During the ride I just kinda listen to my body and look for ideal times to make sure I do my work without being “that guy”.

As Tyler hit on, our goal with the workout is doing a bit of top end work, so that those efforts are not totally foreign on race day. However, it's important to balance those goals of staying sharp, with not over doing it, and not clutching at straws trying to build last minute fitness. Hopefully folks picked up on Tyler saying "I just kinda listen to my body". That is a huge key for us. Right now it's 100 deg F in Australia, and he's just flown half way around the world to get there. What that all translates to is a precarious balance between not doing the work to open up, and over pushing it and cooking himself in the athlete. The bottom line being, no power or HR number is going to tell me and Tyler where he's at, better than him being tuned into what he's feeling and trusting himself. That takes time to develop, but strive for it!

Also first kangaroo sighting happened 2 hours in.

2pm: we returned from the ride took a quick shower and then went straight to lunch. As we had a pretty free afternoon I organized to go walk around a bit with a couple of my teammates. My roommate, from Girona, on Lotto NL Jumbo, who I hadn’t seen since last season also joined us. Geelong seems to have a good coffee scene so that was a nice way to kill a couple hours in the afternoon and get out of the hotel.

5pm: Quick massage, we only have one therapist here till tomorrow so we just had fast rubs instead of killing poor Tomaz with 3 hours of massage. Then some stretching and just trying to be somewhat productive with my time here which generally poor at doing, it’s easy to just zone out and stare at a screen. Which I’ll do plenty of over the next few weeks.

7:30pm Dinner, followed by bed at 10!

Then tomorrow do it all again but a shorter ride so probably a lot of staring at a screen, to kill time. I’m excited to start my season finally, after having a long layoff from racing. It’s good to have the exhibition race to at least get some feeling of racing back before a World Tour one day race. There is a fair amount of nerves especially in the first races, because I have been training really well but you also have to remember that everyone else also is training and the field is at a high level down here. But it’s nice to be in the sunshine and it will give me a good gauge of where I am at and what work is still left to do.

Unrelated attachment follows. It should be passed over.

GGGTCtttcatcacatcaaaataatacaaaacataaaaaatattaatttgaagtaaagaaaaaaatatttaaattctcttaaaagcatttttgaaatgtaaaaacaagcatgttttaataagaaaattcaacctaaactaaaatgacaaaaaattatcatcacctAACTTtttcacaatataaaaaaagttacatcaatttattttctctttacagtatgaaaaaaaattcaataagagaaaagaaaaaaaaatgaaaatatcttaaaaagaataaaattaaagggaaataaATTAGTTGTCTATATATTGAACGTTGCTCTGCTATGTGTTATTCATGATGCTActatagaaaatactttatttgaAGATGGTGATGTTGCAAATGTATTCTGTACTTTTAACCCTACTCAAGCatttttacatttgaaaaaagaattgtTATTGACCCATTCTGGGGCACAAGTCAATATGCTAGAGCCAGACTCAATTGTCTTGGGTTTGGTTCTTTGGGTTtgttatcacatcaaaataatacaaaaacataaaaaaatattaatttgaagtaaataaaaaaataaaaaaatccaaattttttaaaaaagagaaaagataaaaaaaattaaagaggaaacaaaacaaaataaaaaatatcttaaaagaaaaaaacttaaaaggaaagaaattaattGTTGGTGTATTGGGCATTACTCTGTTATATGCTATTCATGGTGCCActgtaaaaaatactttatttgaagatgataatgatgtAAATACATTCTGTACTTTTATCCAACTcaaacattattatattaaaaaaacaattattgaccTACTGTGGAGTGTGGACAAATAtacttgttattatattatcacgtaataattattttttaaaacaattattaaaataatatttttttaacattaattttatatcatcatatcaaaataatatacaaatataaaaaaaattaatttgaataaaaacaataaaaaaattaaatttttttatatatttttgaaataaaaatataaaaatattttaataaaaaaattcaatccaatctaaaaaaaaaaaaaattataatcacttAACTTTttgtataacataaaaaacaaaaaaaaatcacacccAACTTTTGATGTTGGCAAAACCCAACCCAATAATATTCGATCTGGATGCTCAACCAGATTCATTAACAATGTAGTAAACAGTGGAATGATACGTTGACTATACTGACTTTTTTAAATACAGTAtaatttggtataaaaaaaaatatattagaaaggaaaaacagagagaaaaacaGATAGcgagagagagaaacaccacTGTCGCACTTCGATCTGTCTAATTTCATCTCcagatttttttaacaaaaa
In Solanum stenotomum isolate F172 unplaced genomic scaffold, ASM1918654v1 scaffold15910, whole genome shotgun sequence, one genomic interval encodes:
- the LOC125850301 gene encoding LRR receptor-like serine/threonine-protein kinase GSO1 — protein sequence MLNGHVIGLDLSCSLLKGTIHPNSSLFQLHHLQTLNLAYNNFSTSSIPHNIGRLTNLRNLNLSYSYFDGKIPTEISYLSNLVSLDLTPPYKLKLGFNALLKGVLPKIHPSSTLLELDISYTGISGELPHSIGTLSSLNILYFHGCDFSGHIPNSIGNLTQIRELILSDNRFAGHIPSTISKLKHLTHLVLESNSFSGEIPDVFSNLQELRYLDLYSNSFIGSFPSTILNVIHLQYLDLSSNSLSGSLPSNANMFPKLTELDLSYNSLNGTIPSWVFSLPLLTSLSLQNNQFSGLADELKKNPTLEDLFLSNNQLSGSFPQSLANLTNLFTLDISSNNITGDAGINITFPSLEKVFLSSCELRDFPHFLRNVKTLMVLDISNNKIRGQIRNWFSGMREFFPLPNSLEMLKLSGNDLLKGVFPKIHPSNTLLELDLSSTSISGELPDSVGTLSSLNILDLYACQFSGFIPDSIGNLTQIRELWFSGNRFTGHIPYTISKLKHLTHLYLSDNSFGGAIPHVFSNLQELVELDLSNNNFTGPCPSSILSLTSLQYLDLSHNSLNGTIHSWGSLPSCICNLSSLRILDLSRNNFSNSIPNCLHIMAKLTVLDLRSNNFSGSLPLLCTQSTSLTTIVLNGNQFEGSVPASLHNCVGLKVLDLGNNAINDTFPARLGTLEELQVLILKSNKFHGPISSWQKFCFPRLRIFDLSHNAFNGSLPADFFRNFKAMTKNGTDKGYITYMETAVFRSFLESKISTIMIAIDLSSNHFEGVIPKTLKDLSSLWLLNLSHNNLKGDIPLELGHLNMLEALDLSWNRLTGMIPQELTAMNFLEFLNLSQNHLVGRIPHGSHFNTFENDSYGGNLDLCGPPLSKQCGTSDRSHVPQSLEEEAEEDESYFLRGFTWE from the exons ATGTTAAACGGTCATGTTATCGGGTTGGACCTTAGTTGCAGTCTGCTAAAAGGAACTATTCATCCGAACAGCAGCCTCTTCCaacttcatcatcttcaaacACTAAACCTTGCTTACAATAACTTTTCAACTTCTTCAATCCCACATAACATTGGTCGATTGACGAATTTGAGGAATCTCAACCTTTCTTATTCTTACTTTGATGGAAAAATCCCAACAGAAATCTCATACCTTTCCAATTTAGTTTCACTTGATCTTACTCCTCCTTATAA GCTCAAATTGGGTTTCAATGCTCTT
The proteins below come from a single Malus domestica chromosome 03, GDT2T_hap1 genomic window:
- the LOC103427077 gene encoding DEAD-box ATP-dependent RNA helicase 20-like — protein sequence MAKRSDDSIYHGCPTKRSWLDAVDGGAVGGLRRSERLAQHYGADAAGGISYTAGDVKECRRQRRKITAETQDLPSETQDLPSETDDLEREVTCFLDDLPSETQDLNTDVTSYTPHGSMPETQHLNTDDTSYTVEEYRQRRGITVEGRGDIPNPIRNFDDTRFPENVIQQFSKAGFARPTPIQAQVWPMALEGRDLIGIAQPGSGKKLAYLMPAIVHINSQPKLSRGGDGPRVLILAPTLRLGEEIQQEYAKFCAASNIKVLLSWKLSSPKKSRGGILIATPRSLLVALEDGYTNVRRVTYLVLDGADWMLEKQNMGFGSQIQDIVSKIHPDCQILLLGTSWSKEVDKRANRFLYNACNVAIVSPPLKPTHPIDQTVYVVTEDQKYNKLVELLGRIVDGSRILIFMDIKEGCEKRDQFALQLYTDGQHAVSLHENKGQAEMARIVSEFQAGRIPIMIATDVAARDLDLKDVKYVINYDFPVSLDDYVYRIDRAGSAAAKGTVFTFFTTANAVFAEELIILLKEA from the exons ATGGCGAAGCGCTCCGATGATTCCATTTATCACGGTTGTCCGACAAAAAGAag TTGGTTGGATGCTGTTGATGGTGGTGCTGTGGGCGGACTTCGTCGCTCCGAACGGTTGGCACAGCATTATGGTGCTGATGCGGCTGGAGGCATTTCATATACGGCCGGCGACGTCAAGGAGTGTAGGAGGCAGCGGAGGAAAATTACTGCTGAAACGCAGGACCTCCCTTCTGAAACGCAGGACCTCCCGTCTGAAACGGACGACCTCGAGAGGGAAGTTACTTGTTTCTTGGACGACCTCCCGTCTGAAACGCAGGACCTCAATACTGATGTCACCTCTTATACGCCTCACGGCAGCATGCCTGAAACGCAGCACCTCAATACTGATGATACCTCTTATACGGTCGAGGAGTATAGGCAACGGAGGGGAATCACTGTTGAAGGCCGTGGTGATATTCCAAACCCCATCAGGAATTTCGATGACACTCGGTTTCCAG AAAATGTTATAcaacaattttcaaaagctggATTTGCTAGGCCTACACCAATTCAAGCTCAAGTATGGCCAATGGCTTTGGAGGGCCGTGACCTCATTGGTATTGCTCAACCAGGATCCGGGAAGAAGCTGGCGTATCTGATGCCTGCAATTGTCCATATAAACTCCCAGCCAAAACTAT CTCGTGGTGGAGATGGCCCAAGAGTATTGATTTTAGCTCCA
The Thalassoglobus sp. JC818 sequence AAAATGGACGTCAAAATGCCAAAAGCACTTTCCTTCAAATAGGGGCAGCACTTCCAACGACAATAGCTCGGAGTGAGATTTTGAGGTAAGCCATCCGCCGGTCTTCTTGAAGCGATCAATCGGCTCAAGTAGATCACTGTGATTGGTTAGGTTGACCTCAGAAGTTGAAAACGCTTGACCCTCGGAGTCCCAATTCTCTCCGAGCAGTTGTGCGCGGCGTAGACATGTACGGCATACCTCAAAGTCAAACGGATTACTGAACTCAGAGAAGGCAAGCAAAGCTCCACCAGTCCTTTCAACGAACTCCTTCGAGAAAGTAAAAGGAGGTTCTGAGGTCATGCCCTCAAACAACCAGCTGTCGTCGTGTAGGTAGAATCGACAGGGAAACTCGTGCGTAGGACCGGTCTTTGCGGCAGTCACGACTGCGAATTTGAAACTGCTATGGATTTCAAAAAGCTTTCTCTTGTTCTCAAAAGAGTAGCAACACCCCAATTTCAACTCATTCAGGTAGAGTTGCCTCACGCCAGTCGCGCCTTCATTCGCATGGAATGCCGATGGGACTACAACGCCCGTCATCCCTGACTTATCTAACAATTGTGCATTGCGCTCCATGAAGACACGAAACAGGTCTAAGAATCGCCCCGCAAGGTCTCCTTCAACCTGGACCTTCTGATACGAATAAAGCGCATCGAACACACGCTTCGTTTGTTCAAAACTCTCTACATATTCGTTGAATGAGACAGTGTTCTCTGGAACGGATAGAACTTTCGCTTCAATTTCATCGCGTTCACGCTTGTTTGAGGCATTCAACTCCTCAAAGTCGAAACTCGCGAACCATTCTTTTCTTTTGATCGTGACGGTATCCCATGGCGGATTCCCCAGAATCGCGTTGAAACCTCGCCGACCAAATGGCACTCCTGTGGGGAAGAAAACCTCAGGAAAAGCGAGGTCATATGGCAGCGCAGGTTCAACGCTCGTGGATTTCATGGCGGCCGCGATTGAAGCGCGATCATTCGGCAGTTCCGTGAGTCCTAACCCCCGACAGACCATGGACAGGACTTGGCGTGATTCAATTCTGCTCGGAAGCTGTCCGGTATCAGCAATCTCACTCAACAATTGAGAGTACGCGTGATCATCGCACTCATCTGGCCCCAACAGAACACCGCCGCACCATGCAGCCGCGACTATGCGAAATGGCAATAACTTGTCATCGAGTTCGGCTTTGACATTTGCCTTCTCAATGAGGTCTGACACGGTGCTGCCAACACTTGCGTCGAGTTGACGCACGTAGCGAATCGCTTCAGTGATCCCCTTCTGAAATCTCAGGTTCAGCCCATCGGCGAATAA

At the end of the day, the goal is to do a good ride, so I certainly have high expectations for myself and the team.

Thanks for writing, Tyler, and good luck on Sunday!

 

 

The Tale of Low Carbohydrate Training

Story time! It’s the best way to talk about the hot topic of fasted/low-carbohydrate training… 

A prelude.  Carbohydrate is needed to perform high-intensity efforts.  However, the body only has so much carbohydrate stored which gets to be a problem because carbohydrates are also used during low-intensity efforts.  As a result, an athlete can use up their carbohydrate stores before the end of a race when carbohydrates are needed the most (i.e. during a sprint stage).  Conserving these carbohydrate stores could therefore theoretically improve performance. 

Now, onto the story… It’s an overcrowded and poorly lit lab space and a researcher is thinking about how to help athletes perform better.  Or maybe it’s an athlete pedaling along during a long sweltering day at the Tour.  Just like we’ll never know how a rainbow is made, the origin of this story is unknown.